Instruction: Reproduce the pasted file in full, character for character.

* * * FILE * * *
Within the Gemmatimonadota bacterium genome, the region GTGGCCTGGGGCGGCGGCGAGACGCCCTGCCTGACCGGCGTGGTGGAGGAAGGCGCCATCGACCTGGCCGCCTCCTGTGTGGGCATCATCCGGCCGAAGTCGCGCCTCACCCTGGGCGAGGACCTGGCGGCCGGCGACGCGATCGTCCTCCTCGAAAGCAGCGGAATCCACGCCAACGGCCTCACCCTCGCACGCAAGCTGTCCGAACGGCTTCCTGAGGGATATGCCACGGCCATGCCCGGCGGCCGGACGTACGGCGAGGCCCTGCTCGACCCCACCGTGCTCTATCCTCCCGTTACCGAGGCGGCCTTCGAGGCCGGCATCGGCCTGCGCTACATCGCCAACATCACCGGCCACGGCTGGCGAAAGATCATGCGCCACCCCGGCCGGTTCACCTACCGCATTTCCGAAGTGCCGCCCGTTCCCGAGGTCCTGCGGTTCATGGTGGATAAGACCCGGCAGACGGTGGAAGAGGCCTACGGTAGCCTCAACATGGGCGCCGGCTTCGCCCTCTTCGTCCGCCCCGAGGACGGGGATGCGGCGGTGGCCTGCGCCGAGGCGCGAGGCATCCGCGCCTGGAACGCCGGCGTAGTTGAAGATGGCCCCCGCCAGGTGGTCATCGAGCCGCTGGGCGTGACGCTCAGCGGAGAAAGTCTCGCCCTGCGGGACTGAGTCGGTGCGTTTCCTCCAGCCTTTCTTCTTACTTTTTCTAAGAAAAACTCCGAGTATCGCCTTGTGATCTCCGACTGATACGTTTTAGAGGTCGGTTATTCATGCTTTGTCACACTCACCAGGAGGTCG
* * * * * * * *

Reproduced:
Within the Gemmatimonadota bacterium genome, the region GTGGCCTGGGGCGGCGGCGAGACGCCCTGCCTGACCGGCGTGGTGGAGGAAGGCGCCATCGACCTGGCCGCCTCCTGTGTGGGCATCATCCGGCCGAAGTCGCGCCTCACCCTGGGCGAGGACCTGGCGGCCGGCGACGCGATCGTCCTCCTCGAAAGCAGCGGAATCCACGCCAACGGCCTCACCCTCGCACGCAAGCTGTCCGAACGGCTTCCTGAGGGATATGCCACGGCCATGCCCGGCGGCCGGACGTACGGCGAGGCCCTGCTCGACCCCACCGTGCTCTATCCTCCCGTTACCGAGGCGGCCTTCGAGGCCGGCATCGGCCTGCGCTACATCGCCAACATCACCGGCCACGGCTGGCGAAAGATCATGCGCCACCCCGGCCGGTTCACCTACCGCATTTCCGAAGTGCCGCCCGTTCCCGAGGTCCTGCGGTTCATGGTGGATAAGACCCGGCAGACGGTGGAAGAGGCCTACGGTAGCCTCAACATGGGCGCCGGCTTCGCCCTCTTCGTCCGCCCCGAGGACGGGGATGCGGCGGTGGCCTGCGCCGAGGCGCGAGGCATCCGCGCCTGGAACGCCGGCGTAGTTGAAGATGGCCCCCGCCAGGTGGTCATCGAGCCGCTGGGCGTGACGCTCAGCGGAGAAAGTCTCGCCCTGCGGGACTGAGTCGGTGCGTTTCCTCCAGCCTTTCTTCTTACTTTTTCTAAGAAAAACTCCGAGTATCGCCTTGTGATCTCCGACTGATACGTTTTAGAGGTCGGTTATTCATGCTTTGTCACACTCACCAGGAGGTCG